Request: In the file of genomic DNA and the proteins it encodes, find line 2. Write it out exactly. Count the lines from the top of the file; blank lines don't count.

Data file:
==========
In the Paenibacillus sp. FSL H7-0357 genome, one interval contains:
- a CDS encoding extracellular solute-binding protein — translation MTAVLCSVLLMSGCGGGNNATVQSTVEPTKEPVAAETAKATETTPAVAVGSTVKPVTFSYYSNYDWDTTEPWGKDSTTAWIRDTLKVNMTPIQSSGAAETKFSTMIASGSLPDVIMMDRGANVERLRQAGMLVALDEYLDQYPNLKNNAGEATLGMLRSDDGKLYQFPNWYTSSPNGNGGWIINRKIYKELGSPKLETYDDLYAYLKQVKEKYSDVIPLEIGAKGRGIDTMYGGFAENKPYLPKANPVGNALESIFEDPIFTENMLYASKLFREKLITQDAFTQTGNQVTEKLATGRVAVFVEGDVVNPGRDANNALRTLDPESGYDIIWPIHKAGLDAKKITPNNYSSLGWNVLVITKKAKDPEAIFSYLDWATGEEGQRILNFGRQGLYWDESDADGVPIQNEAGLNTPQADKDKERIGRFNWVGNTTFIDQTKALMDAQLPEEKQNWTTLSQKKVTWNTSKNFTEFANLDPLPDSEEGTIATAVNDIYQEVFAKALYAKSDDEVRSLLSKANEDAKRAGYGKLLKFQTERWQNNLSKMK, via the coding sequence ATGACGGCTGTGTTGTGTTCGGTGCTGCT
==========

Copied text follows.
- a CDS encoding extracellular solute-binding protein — translation MTAVLCSVLLMSGCGGGNNATVQSTVEPTKEPVAAETAKATETTPAVAVGSTVKPVTFSYYSNYDWDTTEPWGKDSTTAWIRDTLKVNMTPIQSSGAAETKFSTMIASGSLPDVIMMDRGANVERLRQAGMLVALDEYLDQYPNLKNNAGEATLGMLRSDDGKLYQFPNWYTSSPNGNGGWIINRKIYKELGSPKLETYDDLYAYLKQVKEKYSDVIPLEIGAKGRGIDTMYGGFAENKPYLPKANPVGNALESIFEDPIFTENMLYASKLFREKLITQDAFTQTGNQVTEKLATGRVAVFVEGDVVNPGRDANNALRTLDPESGYDIIWPIHKAGLDAKKITPNNYSSLGWNVLVITKKAKDPEAIFSYLDWATGEEGQRILNFGRQGLYWDESDADGVPIQNEAGLNTPQADKDKERIGRFNWVGNTTFIDQTKALMDAQLPEEKQNWTTLSQKKVTWNTSKNFTEFANLDPLPDSEEGTIATAVNDIYQEVFAKALYAKSDDEVRSLLSKANEDAKRAGYGKLLKFQTERWQNNLSKMK, via the coding sequence ATGACGGCTGTGTTGTGTTCGGTGCTGCT